Sex workers lives at risk due to bad legislation, says SWAI
The statement comes following a number of recent attacks and burglaries on sex workers.
An Garda Síochána issued an alert on Wednesday to sex workers operating from online sites following a number of attacks and burglaries on workers over the past month.
Gardaí said that there has been seven attacks nationwide on sex workers advertising sexual services on online sites since the middle of October.
Kate McGrew, current sex worker and Director of Sex Workers’ Alliance Ireland (SWAI) said on Thursday that sex workers lives are being put at risk due to bad and misguided legislation.
"The increased assaults and robberies on sex workers currently being investigated by gardaí are a direct consequence of the Criminal Law (Sexual Offences) Act 2017, which specifically prohibits sex workers from working or even living together for safety, so-called brothel-keeping, and makes the consensual purchase of sex a criminal offence", she said.
"The 2017 law, which is due for review in early 2020, should be scrapped. It should be replaced by legislation that decriminalises sex work and to provide labour law, health and safety guarantees instead."
"Under the 2017 legislation, sex workers have faced ever greater physical threats due to increased stigma and isolation. This has directly facilitated the type of attacks now being investigated by Gardaí because criminals can realistically assume that sex workers will be alone and defenceless if attacked.
"If they are working together for safety the criminals know the worker is unlikely to call the Gardaí because they fear being prosecuted for so-called brothel-keeping. These fear are not unfounded since two migrant workers working together for safety were jailed during the summer this year.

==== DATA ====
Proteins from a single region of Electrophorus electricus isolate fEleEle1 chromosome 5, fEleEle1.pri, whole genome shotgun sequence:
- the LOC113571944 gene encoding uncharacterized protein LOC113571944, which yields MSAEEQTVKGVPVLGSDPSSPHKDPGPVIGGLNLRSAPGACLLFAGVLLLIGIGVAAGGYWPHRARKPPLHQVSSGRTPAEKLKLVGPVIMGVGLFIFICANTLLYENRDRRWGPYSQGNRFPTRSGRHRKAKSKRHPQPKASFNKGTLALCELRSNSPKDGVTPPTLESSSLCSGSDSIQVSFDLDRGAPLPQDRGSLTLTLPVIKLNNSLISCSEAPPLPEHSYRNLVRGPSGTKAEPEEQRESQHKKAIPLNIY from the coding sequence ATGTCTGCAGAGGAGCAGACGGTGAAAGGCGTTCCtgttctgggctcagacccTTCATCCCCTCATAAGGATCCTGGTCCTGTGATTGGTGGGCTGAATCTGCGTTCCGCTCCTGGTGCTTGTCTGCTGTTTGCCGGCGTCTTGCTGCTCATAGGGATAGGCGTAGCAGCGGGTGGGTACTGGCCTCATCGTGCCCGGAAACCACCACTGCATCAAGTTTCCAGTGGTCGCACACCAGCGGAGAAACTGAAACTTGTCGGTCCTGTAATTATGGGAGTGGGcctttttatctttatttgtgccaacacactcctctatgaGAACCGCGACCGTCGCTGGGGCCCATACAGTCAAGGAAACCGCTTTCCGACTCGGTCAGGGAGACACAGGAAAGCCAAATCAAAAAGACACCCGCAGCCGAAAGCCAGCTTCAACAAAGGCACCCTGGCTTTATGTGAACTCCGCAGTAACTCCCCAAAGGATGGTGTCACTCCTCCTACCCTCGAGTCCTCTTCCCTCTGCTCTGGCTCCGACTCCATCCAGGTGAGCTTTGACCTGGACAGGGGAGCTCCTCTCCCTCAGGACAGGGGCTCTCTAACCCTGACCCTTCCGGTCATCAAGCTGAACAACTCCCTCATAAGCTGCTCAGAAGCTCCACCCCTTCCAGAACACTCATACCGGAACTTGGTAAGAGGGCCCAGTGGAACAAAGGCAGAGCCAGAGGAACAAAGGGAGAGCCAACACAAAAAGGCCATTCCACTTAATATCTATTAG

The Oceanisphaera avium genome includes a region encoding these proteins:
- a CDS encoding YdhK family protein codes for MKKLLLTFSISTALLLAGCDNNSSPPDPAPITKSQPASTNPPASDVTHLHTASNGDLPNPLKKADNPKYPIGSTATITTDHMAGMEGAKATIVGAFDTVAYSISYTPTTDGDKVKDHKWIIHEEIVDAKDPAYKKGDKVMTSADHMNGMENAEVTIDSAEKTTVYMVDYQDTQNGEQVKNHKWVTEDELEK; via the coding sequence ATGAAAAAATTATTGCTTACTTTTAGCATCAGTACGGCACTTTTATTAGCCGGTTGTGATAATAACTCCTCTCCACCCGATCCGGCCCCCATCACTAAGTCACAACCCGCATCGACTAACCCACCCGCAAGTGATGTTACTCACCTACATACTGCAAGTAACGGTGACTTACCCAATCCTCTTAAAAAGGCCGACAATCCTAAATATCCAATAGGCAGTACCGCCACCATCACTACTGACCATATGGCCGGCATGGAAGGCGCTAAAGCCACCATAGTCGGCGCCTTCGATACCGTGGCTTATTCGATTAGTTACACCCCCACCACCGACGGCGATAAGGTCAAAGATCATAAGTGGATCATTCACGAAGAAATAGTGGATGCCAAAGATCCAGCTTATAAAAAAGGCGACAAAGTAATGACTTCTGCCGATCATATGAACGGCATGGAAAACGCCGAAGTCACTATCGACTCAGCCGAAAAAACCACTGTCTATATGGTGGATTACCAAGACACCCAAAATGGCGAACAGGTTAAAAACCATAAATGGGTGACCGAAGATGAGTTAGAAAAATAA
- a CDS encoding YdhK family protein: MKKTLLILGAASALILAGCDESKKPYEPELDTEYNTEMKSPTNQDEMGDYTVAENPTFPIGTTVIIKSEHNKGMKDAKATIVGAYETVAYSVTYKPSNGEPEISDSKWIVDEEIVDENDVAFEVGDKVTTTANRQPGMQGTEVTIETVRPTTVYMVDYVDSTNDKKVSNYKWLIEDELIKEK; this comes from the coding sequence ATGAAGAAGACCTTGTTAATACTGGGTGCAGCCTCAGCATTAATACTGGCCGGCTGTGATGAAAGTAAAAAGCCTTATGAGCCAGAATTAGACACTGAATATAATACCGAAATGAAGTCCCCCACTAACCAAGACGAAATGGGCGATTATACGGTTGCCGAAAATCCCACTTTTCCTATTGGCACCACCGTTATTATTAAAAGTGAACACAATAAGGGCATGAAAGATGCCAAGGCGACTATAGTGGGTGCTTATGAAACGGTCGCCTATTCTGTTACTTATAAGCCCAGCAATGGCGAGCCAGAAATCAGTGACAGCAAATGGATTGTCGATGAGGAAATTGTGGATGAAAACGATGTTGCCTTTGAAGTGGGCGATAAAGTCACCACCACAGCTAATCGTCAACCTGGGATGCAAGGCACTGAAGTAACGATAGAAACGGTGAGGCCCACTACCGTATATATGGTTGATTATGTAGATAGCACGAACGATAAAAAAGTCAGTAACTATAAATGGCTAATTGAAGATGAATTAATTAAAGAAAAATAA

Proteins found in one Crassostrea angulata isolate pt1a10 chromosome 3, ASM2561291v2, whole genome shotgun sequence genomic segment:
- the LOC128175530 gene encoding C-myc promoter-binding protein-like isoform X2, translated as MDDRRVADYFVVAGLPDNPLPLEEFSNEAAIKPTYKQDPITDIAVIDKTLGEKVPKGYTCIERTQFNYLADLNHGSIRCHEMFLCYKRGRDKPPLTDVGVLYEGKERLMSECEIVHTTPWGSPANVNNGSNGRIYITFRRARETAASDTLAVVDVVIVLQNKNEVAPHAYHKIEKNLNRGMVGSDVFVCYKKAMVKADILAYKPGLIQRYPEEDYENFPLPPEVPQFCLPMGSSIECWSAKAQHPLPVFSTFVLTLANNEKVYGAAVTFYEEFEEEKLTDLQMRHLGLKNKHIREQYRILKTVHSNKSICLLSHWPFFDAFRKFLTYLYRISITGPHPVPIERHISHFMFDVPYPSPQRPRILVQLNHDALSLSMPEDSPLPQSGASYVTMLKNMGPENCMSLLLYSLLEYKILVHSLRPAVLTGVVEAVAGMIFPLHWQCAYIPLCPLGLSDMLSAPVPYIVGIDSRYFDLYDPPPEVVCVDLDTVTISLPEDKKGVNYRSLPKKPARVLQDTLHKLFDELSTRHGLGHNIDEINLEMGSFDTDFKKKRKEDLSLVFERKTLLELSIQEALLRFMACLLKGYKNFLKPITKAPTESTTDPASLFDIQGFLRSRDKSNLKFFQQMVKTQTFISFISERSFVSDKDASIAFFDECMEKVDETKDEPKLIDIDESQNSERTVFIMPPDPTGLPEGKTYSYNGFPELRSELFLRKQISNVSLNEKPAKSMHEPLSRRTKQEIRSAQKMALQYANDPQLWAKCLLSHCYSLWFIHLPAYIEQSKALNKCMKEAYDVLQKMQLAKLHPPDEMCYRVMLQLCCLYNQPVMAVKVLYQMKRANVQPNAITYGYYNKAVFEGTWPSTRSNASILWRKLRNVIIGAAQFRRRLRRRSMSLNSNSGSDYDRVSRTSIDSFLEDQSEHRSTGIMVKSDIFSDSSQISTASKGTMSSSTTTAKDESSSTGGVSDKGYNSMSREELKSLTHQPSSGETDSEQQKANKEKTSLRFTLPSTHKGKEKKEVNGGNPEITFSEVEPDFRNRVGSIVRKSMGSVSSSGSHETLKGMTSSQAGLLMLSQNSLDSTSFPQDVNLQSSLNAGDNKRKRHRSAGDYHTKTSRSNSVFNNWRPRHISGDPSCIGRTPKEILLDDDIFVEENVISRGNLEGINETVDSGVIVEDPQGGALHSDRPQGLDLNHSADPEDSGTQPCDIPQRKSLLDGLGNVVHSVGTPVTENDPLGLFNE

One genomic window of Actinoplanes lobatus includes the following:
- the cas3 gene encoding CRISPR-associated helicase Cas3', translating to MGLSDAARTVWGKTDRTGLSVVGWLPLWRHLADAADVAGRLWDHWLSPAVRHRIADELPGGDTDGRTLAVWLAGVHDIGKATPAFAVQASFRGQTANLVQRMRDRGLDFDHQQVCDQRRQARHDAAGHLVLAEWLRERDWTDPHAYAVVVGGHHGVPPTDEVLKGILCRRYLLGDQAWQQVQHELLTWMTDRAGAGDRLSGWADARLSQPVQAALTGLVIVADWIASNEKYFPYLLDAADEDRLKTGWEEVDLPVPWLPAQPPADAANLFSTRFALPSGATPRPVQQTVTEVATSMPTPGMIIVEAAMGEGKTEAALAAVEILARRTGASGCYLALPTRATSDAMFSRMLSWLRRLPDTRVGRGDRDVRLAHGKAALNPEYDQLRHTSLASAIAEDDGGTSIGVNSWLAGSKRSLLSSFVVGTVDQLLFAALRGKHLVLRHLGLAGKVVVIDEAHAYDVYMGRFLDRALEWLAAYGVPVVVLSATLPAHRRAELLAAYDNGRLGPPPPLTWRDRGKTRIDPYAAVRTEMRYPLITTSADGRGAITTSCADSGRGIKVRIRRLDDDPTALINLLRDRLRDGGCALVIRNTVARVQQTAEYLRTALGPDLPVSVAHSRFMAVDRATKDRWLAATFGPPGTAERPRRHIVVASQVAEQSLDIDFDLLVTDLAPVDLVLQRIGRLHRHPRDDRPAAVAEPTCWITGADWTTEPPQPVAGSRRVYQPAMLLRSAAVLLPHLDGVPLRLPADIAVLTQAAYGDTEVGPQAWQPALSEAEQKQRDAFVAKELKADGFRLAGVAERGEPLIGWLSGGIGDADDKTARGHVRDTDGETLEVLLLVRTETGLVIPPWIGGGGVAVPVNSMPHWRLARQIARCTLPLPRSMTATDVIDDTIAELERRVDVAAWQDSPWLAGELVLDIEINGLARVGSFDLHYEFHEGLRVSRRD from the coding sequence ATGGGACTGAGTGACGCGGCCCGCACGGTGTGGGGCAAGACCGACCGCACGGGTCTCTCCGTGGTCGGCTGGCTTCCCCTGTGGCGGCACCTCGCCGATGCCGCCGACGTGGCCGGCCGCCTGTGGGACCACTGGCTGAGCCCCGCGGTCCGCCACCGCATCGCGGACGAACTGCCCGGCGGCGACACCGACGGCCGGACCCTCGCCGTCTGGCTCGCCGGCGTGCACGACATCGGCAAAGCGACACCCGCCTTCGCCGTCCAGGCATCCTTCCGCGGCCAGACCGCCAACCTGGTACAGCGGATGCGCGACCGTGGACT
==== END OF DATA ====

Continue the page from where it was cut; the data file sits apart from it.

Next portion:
"The fact that these attacks are being carried out by gangs of people means that sex workers lives are now at risk from criminals gangs.
"The negative impact of the law is vividly shown by the fact that Gardaí have had to issue the ludicrous assurance that sex workers who have been violently assaulted and robbed will be treated with the ‘utmost sensitivity and confidentiality.’ Such a statement would never need to be issued for any other worker or person subject to violent attacked and theft."
She continued: "It doesn’t have to be like this. In New Zealand sex work is decriminalised. Sex workers can take legal action for assault or exploitation, without being ‘shamed’ for their profession. A similar approach should apply in Ireland.
"We all deserve to be safe and we all should have laws that work to make us safer. Sex workers deserve this too. the egregious waste of Gardaí resources used to prosecute consensual sex work and workers working together for safety could be better used in prosecuting criminals such as these. We have worked previously with Gardaí to successfully prosecute serial rapists in the past.
"We need assurances from the Gardaí that if workers who have been working together for safety are attacked they will not be prosecuted under brothel-keeping laws. We need removal of brothel-keeping laws that mean that workers can work together safety.
"We need to be included in the review of the Criminal Law (Sexual Offences) Act 2017 and we need sex work fully decriminalised.”
An Garda Síochána can be contacted via the Garda Confidential Number 1800 666 111 or any Garda Station, in relation to these attacks.